The incandescent light bulb or lamp is a source of electric light that works by incandescence, which is the emission of light caused by heating the filament. They are made in an extremely wide range of sizes, wattages, and voltages. On January 1st, 2014, by a law passed by Congress in 2007, these bulbs can no longer be manufactured in the U.S. because they don’t meet federal energy efficiency standards. Many other countries have adopted the same type of law as well due the fact that other types (CFL, LED) are much more energy efficient.

What is CFL?

CFL_Light_bulb.jpg

Compact fluorescent lamps (CFL) are smaller versions of standard fluorescent lamps. They consume much less energy but provide light that is comparable to incandescent lights. Also, they can generally directly replace standard incandescent bulbs. Per the EPA, Compact Fluorescent Light Bulbs will help you save money by using less energy, reducing the amount of light bulb changes and most importantly lowering the greenhouse gas emissions which inevitably will lead to climate change.  More information can be found one the EPA website. To find out more about costs, visit Home Depot.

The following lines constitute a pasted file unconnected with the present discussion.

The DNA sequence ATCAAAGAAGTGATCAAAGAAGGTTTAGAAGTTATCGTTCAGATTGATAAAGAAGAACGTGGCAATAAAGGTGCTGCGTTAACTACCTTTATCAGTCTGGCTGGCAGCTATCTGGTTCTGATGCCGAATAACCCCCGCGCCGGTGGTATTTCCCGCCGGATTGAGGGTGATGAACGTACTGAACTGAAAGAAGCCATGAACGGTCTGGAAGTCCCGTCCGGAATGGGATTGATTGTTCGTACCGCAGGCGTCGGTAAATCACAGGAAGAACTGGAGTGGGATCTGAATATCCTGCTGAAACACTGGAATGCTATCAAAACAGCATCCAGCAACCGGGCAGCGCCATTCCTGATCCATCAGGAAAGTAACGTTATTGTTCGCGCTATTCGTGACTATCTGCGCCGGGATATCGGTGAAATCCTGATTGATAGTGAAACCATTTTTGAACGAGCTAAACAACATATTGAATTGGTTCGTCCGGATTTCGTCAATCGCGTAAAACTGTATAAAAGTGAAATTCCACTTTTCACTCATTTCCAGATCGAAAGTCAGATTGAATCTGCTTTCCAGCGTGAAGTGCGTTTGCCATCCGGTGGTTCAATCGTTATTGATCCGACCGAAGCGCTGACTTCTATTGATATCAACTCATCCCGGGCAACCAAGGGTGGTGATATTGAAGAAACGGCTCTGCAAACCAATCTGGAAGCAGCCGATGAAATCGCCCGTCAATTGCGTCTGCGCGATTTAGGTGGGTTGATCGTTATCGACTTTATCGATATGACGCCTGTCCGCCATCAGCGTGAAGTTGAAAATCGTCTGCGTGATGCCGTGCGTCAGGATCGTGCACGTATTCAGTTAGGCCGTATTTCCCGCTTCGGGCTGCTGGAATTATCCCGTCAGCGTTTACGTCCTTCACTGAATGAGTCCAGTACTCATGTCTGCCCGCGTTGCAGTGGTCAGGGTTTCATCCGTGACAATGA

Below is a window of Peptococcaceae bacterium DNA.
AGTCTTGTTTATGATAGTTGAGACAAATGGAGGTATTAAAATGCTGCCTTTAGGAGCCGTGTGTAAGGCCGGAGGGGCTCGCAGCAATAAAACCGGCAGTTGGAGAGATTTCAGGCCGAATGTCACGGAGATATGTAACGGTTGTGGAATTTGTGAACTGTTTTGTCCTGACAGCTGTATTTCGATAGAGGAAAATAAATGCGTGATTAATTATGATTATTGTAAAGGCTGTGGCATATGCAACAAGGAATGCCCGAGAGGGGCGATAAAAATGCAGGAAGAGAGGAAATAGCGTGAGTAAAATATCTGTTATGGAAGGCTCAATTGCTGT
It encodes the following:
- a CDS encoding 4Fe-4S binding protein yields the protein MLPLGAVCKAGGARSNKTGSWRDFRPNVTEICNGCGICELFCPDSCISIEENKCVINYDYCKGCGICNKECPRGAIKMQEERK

What is LED?

LED_light_bulb.jpg

LED (Light emitting diodes) is a semiconductor devise that emits light when and electronic current is passed through it. A study found that over their lifetime LEDs cost $95 to operate compared to CFLs that cost $159 and incandescent bulbs that cost $652. LED bulbs are available in options that either emits a warm, soft glow or a cool, bright glow depending on your preference. Some types perform well outdoors even in cold temperatures. Dimmable options are also available. LEDs (light emitting diodes) use 75-80% less energy than incandescent light bulbs and last 50,000 hours helping you save energy and money. For more information on cost, check out Lowe’s for LED light bulbs.